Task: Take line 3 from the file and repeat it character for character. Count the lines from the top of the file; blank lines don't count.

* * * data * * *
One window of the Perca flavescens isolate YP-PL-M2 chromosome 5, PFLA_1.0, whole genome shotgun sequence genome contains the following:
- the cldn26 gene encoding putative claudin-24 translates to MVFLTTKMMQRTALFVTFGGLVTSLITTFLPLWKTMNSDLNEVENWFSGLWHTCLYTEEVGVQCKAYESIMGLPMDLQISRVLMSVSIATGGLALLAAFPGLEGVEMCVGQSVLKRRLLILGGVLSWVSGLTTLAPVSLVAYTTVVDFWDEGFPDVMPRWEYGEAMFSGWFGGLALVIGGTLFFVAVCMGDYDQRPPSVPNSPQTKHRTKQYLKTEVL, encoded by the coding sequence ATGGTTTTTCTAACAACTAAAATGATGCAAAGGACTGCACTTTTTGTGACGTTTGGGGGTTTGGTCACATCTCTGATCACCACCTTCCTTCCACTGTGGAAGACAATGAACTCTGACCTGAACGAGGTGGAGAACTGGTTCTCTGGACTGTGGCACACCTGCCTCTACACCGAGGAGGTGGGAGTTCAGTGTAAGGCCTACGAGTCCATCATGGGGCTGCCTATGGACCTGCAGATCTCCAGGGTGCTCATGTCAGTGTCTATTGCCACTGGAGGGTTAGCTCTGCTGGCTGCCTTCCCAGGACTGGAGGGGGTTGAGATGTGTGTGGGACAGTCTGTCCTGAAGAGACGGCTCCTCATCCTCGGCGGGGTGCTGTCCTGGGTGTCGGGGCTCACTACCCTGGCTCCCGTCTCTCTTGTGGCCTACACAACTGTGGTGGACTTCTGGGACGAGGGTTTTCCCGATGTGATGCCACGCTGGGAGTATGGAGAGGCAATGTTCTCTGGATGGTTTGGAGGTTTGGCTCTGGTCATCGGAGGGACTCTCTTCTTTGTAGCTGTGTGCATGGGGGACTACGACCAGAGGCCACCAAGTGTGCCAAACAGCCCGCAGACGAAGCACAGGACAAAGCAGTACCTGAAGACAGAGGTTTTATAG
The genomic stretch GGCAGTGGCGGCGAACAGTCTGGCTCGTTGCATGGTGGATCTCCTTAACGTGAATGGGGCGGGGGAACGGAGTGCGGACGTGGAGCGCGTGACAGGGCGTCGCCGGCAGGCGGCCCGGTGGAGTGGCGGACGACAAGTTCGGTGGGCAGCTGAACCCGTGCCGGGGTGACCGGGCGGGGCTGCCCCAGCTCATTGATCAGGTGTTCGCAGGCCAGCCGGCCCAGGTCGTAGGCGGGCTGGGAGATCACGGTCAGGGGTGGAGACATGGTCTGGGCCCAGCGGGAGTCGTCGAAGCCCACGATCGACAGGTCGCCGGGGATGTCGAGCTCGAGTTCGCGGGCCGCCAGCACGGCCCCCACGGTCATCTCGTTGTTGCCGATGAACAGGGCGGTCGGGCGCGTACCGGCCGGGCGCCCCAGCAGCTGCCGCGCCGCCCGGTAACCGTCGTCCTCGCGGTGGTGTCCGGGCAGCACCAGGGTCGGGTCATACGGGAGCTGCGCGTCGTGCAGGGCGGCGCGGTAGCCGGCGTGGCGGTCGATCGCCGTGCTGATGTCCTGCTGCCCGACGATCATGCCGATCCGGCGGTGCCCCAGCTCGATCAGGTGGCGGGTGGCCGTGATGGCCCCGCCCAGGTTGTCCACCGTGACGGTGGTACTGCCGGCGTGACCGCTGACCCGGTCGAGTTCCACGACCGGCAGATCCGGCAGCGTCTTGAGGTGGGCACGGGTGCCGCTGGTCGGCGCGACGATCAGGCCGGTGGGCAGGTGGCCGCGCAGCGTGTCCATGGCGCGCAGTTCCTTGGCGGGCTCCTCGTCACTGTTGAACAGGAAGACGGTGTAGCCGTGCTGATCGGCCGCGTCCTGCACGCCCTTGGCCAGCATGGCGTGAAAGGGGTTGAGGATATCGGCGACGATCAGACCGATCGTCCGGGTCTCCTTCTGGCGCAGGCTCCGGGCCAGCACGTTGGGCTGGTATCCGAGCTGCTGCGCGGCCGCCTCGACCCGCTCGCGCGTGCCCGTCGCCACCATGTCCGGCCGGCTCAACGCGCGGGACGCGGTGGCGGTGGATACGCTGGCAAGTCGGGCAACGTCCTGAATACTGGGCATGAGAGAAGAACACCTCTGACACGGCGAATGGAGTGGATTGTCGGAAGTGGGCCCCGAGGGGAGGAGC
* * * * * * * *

The genomic stretch GGCAGTGGCGGCGAACAGTCTGGCTCGTTGCATGGTGGATCTCCTTAACGTGAATGGGGCGGGGGAACGGAGTGCGGACGTGGAGCGCGTGACAGGGCGTCGCCGGCAGGCGGCCCGGTGGAGTGGCGGACGACAAGTTCGGTGGGCAGCTGAACCCGTGCCGGGGTGACCGGGCGGGGCTGCCCCAGCTCATTGATCAGGTGTTCGCAGGCCAGCCGGCCCAGGTCGTAGGCGGGCTGGGAGATCACGGTCAGGGGTGGAGACATGGTCTGGGCCCAGCGGGAGTCGTCGAAGCCCACGATCGACAGGTCGCCGGGGATGTCGAGCTCGAGTTCGCGGGCCGCCAGCACGGCCCCCACGGTCATCTCGTTGTTGCCGATGAACAGGGCGGTCGGGCGCGTACCGGCCGGGCGCCCCAGCAGCTGCCGCGCCGCCCGGTAACCGTCGTCCTCGCGGTGGTGTCCGGGCAGCACCAGGGTCGGGTCATACGGGAGCTGCGCGTCGTGCAGGGCGGCGCGGTAGCCGGCGTGGCGGTCGATCGCCGTGCTGATGTCCTGCTGCCCGACGATCATGCCGATCCGGCGGTGCCCCAGCTCGATCAGGTGGCGGGTGGCCGTGATGGCCCCGCCCAGGTTGTCCACCGTGACGGTGGTACTGCCGGCGTGACCGCTGACCCGGTCGAGTTCCACGACCGGCAGATCCGGCAGCGTCTTGAGGTGGGCACGGGTGCCGCTGGTCGGCGCGACGATCAGGCCGGTGGGCAGGTGGCCGCGCAGCGTGTCCATGGCGCGCAGTTCCTTGGCGGGCTCCTCGTCACTGTTGAACAGGAAGACGGTGTAGCCGTGCTGATCGGCCGCGTCCTGCACGCCCTTGGCCAGCATGGCGTGAAAGGGGTTGAGGATATCGGCGACGATCAGACCGATCGTCCGGGTCTCCTTCTGGCGCAGGCTCCGGGCCAGCACGTTGGGCTGGTATCCGAGCTGCTGCGCGGCCGCCTCGACCCGCTCGCGCGTGCCCGTCGCCACCATGTCCGGCCGGCTCAACGCGCGGGACGCGGTGGCGGTGGATACGCTGGCAAGTCGGGCAACGTCCTGAATACTGGGCATGAGAGAAGAACACCTCTGACACGGCGAATGGAGTGGATTGTCGGAAGTGGGCCCCGAGGGGAGGAGC